Things were fine until my parents reached their late 50s. They were diagnosed with one chronic disease after another because signs and symptoms had appeared that forced them to seek medical attention. First, it was hypertension, then diabetes, then heart disease and ultimately renal disease. We were fortunate that none of us had a life-threatening condition that required acute hospitalizations when we did not have coverage. By the time my parents qualified for Medicare, they each had accumulated at least three chronic conditions and were taking at least six or seven medicines.
Aside from paying for their own medical problems, they needed to pay for the medical care for their six children—visits for dental care, vaccinations, strep throats, food poisoning, high fevers plus the occasional antibiotic shots that my mom requested each time from the pediatrician. My parents had neglected their own medical needs at times in exchange for housing, food and clothes for the eight of us.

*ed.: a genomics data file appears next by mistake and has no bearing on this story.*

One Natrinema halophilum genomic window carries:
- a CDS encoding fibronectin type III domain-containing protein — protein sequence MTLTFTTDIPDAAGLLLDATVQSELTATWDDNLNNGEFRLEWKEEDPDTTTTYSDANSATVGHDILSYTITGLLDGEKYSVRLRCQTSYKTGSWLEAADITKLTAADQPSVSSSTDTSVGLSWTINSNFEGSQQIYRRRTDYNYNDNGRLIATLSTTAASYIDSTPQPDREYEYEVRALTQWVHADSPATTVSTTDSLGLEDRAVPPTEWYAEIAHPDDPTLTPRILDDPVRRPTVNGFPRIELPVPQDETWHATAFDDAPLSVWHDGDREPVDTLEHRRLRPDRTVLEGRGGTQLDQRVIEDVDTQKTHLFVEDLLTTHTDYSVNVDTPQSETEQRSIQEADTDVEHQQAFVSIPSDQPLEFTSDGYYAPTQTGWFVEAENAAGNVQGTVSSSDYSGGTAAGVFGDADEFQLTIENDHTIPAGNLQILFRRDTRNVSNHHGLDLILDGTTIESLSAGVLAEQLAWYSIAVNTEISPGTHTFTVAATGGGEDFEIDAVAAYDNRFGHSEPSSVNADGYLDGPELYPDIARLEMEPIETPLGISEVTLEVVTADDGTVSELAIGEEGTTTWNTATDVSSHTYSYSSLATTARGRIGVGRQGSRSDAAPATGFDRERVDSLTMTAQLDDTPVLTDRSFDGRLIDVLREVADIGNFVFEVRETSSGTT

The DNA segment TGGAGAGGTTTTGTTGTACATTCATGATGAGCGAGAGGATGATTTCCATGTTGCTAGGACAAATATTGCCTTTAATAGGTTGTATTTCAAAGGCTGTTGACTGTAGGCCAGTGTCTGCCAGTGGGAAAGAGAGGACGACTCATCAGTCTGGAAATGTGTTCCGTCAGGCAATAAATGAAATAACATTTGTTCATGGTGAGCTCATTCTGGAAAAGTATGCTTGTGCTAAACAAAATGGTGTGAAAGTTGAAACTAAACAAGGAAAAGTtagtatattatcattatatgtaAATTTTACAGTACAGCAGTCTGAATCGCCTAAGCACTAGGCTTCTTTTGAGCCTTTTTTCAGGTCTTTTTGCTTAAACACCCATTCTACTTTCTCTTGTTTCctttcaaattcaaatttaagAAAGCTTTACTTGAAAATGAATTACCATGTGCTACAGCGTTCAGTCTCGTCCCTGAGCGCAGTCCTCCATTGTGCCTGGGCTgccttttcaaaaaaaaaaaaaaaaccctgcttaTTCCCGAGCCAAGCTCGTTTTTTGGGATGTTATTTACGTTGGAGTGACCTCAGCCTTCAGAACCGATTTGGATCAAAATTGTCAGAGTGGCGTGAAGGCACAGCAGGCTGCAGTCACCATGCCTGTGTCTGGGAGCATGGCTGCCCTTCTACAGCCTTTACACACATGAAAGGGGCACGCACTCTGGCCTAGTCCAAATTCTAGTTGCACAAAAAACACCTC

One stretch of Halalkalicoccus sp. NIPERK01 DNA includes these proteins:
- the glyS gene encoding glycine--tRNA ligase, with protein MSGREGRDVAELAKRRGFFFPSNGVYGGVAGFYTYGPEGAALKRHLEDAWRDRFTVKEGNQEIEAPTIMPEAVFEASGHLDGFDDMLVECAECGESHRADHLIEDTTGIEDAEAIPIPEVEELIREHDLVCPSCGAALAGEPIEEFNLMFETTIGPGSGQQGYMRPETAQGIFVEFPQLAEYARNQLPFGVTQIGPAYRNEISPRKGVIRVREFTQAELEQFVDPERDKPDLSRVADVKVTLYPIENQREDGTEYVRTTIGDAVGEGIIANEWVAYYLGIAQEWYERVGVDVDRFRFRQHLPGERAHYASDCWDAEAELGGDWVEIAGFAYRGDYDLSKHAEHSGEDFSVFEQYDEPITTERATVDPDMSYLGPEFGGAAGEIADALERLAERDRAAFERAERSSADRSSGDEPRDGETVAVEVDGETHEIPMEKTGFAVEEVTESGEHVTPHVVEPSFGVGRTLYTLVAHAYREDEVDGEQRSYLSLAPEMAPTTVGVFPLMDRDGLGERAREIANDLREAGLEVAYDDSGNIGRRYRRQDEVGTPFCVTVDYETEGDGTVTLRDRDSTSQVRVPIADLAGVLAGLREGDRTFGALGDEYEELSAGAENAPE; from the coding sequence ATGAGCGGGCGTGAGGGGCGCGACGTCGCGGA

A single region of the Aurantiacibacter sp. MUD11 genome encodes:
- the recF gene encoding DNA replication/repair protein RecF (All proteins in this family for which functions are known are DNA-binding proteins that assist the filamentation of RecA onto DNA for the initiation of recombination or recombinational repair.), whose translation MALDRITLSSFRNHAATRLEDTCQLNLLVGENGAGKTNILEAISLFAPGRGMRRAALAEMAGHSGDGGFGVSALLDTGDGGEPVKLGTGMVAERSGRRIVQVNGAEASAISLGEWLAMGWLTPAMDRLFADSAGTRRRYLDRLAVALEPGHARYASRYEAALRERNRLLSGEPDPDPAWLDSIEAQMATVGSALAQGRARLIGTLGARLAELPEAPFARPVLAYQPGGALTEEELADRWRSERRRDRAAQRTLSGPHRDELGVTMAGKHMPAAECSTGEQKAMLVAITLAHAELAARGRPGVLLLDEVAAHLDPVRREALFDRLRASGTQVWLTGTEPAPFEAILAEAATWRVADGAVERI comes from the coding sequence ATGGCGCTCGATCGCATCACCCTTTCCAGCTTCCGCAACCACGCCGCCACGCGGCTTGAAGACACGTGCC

I wonder, what if they had access to basic primary preventative services, screenings or physicals when they were 40s or 50s? What if they had subsidies and if their employers had access to affordable plans in a health insurance exchange? Maybe their diabetes and hypertension could have been controlled enough to prevent the nephropathy or the congestive heart failure?